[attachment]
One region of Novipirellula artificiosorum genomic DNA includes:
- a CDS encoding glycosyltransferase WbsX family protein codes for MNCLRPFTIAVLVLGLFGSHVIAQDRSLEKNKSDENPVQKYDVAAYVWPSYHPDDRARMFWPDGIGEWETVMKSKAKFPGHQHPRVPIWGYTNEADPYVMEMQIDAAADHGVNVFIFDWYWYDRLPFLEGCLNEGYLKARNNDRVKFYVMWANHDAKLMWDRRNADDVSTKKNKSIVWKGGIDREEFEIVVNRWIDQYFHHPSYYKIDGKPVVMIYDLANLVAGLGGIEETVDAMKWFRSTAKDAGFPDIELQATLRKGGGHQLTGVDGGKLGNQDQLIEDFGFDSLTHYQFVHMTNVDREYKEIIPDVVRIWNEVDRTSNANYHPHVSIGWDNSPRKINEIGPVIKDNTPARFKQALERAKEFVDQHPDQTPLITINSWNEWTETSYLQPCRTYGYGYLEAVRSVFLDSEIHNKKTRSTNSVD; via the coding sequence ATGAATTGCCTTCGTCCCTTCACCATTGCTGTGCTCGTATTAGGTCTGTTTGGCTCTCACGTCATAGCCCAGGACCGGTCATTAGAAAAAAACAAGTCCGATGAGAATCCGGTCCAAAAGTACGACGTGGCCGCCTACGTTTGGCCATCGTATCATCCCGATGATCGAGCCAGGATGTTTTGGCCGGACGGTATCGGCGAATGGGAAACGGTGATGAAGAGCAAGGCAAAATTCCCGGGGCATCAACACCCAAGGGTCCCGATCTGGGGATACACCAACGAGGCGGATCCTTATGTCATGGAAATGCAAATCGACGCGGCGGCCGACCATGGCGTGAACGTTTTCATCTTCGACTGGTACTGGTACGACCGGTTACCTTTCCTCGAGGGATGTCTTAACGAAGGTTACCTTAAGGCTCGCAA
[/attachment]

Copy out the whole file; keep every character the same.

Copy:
One region of Novipirellula artificiosorum genomic DNA includes:
- a CDS encoding glycosyltransferase WbsX family protein codes for MNCLRPFTIAVLVLGLFGSHVIAQDRSLEKNKSDENPVQKYDVAAYVWPSYHPDDRARMFWPDGIGEWETVMKSKAKFPGHQHPRVPIWGYTNEADPYVMEMQIDAAADHGVNVFIFDWYWYDRLPFLEGCLNEGYLKARNNDRVKFYVMWANHDAKLMWDRRNADDVSTKKNKSIVWKGGIDREEFEIVVNRWIDQYFHHPSYYKIDGKPVVMIYDLANLVAGLGGIEETVDAMKWFRSTAKDAGFPDIELQATLRKGGGHQLTGVDGGKLGNQDQLIEDFGFDSLTHYQFVHMTNVDREYKEIIPDVVRIWNEVDRTSNANYHPHVSIGWDNSPRKINEIGPVIKDNTPARFKQALERAKEFVDQHPDQTPLITINSWNEWTETSYLQPCRTYGYGYLEAVRSVFLDSEIHNKKTRSTNSVD; via the coding sequence ATGAATTGCCTTCGTCCCTTCACCATTGCTGTGCTCGTATTAGGTCTGTTTGGCTCTCACGTCATAGCCCAGGACCGGTCATTAGAAAAAAACAAGTCCGATGAGAATCCGGTCCAAAAGTACGACGTGGCCGCCTACGTTTGGCCATCGTATCATCCCGATGATCGAGCCAGGATGTTTTGGCCGGACGGTATCGGCGAATGGGAAACGGTGATGAAGAGCAAGGCAAAATTCCCGGGGCATCAACACCCAAGGGTCCCGATCTGGGGATACACCAACGAGGCGGATCCTTATGTCATGGAAATGCAAATCGACGCGGCGGCCGACCATGGCGTGAACGTTTTCATCTTCGACTGGTACTGGTACGACCGGTTACCTTTCCTCGAGGGATGTCTTAACGAAGGTTACCTTAAGGCTCGCAA